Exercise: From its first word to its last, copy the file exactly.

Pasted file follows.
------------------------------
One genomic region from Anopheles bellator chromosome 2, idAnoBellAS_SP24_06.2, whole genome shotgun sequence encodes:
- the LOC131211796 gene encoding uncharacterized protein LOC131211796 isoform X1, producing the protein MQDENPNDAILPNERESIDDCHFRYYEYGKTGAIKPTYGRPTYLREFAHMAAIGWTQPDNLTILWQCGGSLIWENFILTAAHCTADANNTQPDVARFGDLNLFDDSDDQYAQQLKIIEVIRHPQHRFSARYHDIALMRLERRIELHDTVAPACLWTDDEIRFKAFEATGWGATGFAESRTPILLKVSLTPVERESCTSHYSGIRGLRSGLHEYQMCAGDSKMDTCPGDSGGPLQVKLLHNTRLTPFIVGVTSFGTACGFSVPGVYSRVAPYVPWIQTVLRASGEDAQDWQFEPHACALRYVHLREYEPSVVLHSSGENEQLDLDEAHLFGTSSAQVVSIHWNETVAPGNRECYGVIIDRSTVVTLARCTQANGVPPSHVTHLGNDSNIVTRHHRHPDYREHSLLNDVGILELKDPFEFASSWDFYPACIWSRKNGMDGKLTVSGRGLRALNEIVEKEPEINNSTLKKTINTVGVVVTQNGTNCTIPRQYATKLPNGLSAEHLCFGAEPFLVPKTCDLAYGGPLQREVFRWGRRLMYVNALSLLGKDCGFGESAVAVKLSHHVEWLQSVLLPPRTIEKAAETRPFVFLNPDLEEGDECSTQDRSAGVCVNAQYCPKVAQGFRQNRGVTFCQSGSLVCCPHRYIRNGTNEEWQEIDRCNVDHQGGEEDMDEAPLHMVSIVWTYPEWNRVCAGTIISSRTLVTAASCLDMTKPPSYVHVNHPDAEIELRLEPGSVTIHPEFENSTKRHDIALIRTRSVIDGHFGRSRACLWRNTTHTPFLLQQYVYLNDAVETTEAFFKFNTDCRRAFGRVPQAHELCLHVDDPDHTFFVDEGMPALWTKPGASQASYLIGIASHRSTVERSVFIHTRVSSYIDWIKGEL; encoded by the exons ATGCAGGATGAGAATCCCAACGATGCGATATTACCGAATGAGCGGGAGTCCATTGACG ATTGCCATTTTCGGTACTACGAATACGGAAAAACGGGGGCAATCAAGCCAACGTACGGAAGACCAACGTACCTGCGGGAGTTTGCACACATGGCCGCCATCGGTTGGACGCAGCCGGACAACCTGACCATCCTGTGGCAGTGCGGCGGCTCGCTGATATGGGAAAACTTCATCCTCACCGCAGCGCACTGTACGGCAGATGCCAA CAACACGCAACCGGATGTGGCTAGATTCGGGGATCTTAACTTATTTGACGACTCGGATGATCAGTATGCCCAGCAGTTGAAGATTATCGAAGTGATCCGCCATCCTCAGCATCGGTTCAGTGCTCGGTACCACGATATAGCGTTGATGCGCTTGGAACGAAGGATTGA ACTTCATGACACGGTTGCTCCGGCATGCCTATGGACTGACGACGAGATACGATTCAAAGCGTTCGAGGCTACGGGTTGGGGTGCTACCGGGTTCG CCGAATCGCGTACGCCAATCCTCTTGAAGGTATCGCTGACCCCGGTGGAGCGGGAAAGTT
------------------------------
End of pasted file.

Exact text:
One genomic region from Anopheles bellator chromosome 2, idAnoBellAS_SP24_06.2, whole genome shotgun sequence encodes:
- the LOC131211796 gene encoding uncharacterized protein LOC131211796 isoform X1, producing the protein MQDENPNDAILPNERESIDDCHFRYYEYGKTGAIKPTYGRPTYLREFAHMAAIGWTQPDNLTILWQCGGSLIWENFILTAAHCTADANNTQPDVARFGDLNLFDDSDDQYAQQLKIIEVIRHPQHRFSARYHDIALMRLERRIELHDTVAPACLWTDDEIRFKAFEATGWGATGFAESRTPILLKVSLTPVERESCTSHYSGIRGLRSGLHEYQMCAGDSKMDTCPGDSGGPLQVKLLHNTRLTPFIVGVTSFGTACGFSVPGVYSRVAPYVPWIQTVLRASGEDAQDWQFEPHACALRYVHLREYEPSVVLHSSGENEQLDLDEAHLFGTSSAQVVSIHWNETVAPGNRECYGVIIDRSTVVTLARCTQANGVPPSHVTHLGNDSNIVTRHHRHPDYREHSLLNDVGILELKDPFEFASSWDFYPACIWSRKNGMDGKLTVSGRGLRALNEIVEKEPEINNSTLKKTINTVGVVVTQNGTNCTIPRQYATKLPNGLSAEHLCFGAEPFLVPKTCDLAYGGPLQREVFRWGRRLMYVNALSLLGKDCGFGESAVAVKLSHHVEWLQSVLLPPRTIEKAAETRPFVFLNPDLEEGDECSTQDRSAGVCVNAQYCPKVAQGFRQNRGVTFCQSGSLVCCPHRYIRNGTNEEWQEIDRCNVDHQGGEEDMDEAPLHMVSIVWTYPEWNRVCAGTIISSRTLVTAASCLDMTKPPSYVHVNHPDAEIELRLEPGSVTIHPEFENSTKRHDIALIRTRSVIDGHFGRSRACLWRNTTHTPFLLQQYVYLNDAVETTEAFFKFNTDCRRAFGRVPQAHELCLHVDDPDHTFFVDEGMPALWTKPGASQASYLIGIASHRSTVERSVFIHTRVSSYIDWIKGEL; encoded by the exons ATGCAGGATGAGAATCCCAACGATGCGATATTACCGAATGAGCGGGAGTCCATTGACG ATTGCCATTTTCGGTACTACGAATACGGAAAAACGGGGGCAATCAAGCCAACGTACGGAAGACCAACGTACCTGCGGGAGTTTGCACACATGGCCGCCATCGGTTGGACGCAGCCGGACAACCTGACCATCCTGTGGCAGTGCGGCGGCTCGCTGATATGGGAAAACTTCATCCTCACCGCAGCGCACTGTACGGCAGATGCCAA CAACACGCAACCGGATGTGGCTAGATTCGGGGATCTTAACTTATTTGACGACTCGGATGATCAGTATGCCCAGCAGTTGAAGATTATCGAAGTGATCCGCCATCCTCAGCATCGGTTCAGTGCTCGGTACCACGATATAGCGTTGATGCGCTTGGAACGAAGGATTGA ACTTCATGACACGGTTGCTCCGGCATGCCTATGGACTGACGACGAGATACGATTCAAAGCGTTCGAGGCTACGGGTTGGGGTGCTACCGGGTTCG CCGAATCGCGTACGCCAATCCTCTTGAAGGTATCGCTGACCCCGGTGGAGCGGGAAAGTT